Encinitas orthodontist is bringing a smile to refugees in Tijuana
Local orthodontist Torin Chenard was facing a bit of a dilemma the past few years after taking over Encinitas Orthodontics in 2013.
Because his parents were the same way, Chenard has always been someone who gave back with charity work. Since becoming an orthodontist, he took multiple trips to poor areas of Costa Rica and Nepal to provide free dental work, but finding time for that was tough when he took over the business on El Camino Real.
Two months ago, he found a different way to give back by collecting blankets, food and other items for the large number of Haitian immigrants holed up in Tijuana while they wait to get through to the U.S.
“When you go and do the dentistry for free, it’s awesome,” Chenard said. “You never see a smile like that from someone that comes in and pays for it.
“Since it’s hard for me to take off that time, I figured (collecting items for the immigrants) is something I can do. I have a Sentri Pass to go right through the border and I speak Spanish.”
Estimates are that between 2,000 and 5,000 mostly Haitian but some African immigrants have made it as far as Tijuana, but the volume has overwhelmed the migration process and only a few are getting into the U.S. each day. The rest have filled the Mexican city’s shelters and are desperately in need of resources.
Chenard learned of the situation when filling in for a colleague in Chula Vista and talking to an assistant there, a woman who was already teaming up with an assistant from a third dental office to bring blankets back to Mexico, where they live.
Chenard wanted to get involved so he contacted his dental colleagues in North County, talked with his patients and even put fliers up in Starbucks, Jorge’s Mexicatessen and Pipes Café. In the past two months, he has collected 25 giant trash bags full of blankets and food, and $700 in donations.
Before making his first trip in late October, Chenard found the Movimiento Juventud 2000 shelter online and called to ask what they needed, which was blankets, jackets, food and toiletries.
“By the time they get here, they have been robbed or they’ve run out of money,” Chenard explained. “When I got the first $150 donation, I went out and bought a bunch of shampoo, toothbrushes, stuff like that, I literally went to the dollar store and filled up a cart. So I delivered that, some blankets and food. But what they really want are clothing and shoes. These guys are in flip flops and socks and it’s getting cold down there.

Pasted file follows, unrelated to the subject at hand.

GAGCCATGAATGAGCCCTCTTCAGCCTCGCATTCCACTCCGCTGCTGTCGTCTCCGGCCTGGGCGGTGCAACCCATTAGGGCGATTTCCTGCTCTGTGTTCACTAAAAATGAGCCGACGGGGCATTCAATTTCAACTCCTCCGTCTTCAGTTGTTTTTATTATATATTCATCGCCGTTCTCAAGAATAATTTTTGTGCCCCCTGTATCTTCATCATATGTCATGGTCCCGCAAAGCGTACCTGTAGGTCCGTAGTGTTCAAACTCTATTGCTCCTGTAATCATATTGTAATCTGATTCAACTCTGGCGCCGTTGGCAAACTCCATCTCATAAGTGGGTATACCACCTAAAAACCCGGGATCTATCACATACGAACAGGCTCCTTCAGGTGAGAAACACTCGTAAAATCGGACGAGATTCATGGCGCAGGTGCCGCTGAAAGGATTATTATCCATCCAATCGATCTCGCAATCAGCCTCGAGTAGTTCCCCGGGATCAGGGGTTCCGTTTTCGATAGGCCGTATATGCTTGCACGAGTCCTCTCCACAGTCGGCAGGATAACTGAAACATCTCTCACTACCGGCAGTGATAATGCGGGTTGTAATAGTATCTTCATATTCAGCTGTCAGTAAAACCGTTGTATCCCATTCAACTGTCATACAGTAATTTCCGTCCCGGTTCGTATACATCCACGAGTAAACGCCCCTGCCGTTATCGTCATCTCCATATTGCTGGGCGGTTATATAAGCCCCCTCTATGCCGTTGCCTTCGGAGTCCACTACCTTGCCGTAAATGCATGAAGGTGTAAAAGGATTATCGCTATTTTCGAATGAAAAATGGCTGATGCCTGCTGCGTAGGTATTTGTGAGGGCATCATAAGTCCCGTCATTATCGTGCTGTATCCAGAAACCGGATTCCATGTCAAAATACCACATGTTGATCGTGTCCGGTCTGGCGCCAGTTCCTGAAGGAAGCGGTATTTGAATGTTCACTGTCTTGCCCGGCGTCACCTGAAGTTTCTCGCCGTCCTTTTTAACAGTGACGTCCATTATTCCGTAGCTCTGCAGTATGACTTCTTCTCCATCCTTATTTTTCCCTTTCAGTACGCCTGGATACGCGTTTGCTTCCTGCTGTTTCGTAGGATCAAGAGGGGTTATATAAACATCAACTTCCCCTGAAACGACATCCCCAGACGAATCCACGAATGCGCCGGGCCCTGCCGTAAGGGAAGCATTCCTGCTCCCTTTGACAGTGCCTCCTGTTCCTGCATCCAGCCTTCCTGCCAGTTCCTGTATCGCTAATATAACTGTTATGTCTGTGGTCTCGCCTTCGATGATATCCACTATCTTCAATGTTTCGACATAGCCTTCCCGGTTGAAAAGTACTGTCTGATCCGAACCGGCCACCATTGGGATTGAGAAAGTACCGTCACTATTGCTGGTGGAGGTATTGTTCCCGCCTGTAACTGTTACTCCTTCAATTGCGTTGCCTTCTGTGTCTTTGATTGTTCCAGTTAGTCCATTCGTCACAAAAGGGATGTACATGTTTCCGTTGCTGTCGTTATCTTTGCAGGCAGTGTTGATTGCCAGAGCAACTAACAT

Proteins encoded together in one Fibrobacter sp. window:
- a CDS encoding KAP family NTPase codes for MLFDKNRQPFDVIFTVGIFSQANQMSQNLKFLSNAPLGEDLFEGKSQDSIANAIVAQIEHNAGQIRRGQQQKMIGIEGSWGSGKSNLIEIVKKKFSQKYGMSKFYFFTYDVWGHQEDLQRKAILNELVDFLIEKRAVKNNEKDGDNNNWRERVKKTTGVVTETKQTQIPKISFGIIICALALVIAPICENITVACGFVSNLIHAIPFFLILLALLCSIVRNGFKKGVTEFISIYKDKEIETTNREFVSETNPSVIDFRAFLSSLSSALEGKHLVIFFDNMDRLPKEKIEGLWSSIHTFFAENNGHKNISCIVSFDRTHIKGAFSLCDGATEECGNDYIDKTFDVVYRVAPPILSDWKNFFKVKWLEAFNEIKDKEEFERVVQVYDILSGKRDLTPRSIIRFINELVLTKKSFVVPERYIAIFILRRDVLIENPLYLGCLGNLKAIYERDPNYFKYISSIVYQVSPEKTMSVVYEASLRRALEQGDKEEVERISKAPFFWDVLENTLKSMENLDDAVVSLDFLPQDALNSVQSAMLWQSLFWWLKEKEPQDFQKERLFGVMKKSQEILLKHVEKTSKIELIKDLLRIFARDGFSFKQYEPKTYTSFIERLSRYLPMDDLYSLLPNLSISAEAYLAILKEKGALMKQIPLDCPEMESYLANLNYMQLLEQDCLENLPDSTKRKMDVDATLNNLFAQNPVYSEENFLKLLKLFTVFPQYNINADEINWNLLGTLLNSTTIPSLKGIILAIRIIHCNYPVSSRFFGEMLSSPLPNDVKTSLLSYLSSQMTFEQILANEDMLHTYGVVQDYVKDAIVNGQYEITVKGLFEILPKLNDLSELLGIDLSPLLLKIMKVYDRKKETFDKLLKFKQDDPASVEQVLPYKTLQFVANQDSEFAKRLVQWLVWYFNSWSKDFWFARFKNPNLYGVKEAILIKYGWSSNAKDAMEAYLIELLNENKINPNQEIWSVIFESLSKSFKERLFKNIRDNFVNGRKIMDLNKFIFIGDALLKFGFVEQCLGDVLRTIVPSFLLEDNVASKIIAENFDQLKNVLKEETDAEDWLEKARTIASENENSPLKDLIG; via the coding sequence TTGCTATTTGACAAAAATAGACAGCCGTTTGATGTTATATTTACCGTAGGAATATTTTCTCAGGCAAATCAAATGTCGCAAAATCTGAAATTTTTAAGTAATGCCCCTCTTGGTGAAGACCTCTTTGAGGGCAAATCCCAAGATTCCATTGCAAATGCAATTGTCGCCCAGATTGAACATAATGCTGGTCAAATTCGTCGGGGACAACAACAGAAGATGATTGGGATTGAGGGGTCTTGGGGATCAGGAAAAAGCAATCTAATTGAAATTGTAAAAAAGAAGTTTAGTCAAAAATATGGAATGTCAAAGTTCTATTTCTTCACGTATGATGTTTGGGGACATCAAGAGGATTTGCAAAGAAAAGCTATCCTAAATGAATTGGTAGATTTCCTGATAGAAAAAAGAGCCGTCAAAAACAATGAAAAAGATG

“So we dropped everything off and then found out where we could buy shoes for 10 bucks a pair and I bought 23 pairs of shoes (using a $500 donation a fellow North County dentist had made just a few days earlier).”
Chenard made a second trip on Nov. 20, bringing more blankets and food (the people he talked to in the shelter requested rice, beans, cooking oil and sardines) and there were still 93 people at Movimiento Juventud 2000, living in about 40 tents.
One of the drawbacks for Chenard is that the officials at the border are suspicious of him bringing all of the items across, thinking he is looking to go sell them instead of donate. The permitting process is complicated so for the two trips he’s taken himself, Chenard has opted just to pay a hefty tax on the goods to get through.
As an American, Chenard is not allowed to bring clothing across even by paying the tax.
The two assistants from Chula Vista, as well as another dentist who works in Chula Vista twice a month, are able to take loads across a couple of bags at a time on their daily commute and, with their Mexican license plates, they don’t receive the same scrutiny.
Chenard grew up just a couple hundred miles north in Redlands and Palos Verdes. He attended college at UC San Diego from 1992-1997, did his orthodontics training at University of Rochester (New York) and worked in Los Angeles for a couple of years before moving to Cardiff-by-the-Sea in 2011.
After living in Encinitas for five years, Chenard figured the community, especially his patients, would support his newest cause.
“I just wanted to see what would happen and (once they found out about it), patients are always asking about when I’m going on my next trip,” Chenard said. “The parents love getting their kids involved in the charity work. They’ve helped out a lot.
“As long as I keep getting things donated, I’ll keep getting them down there.”
For information on donating, call Encinitas Orthodontics at 760-942-4040.
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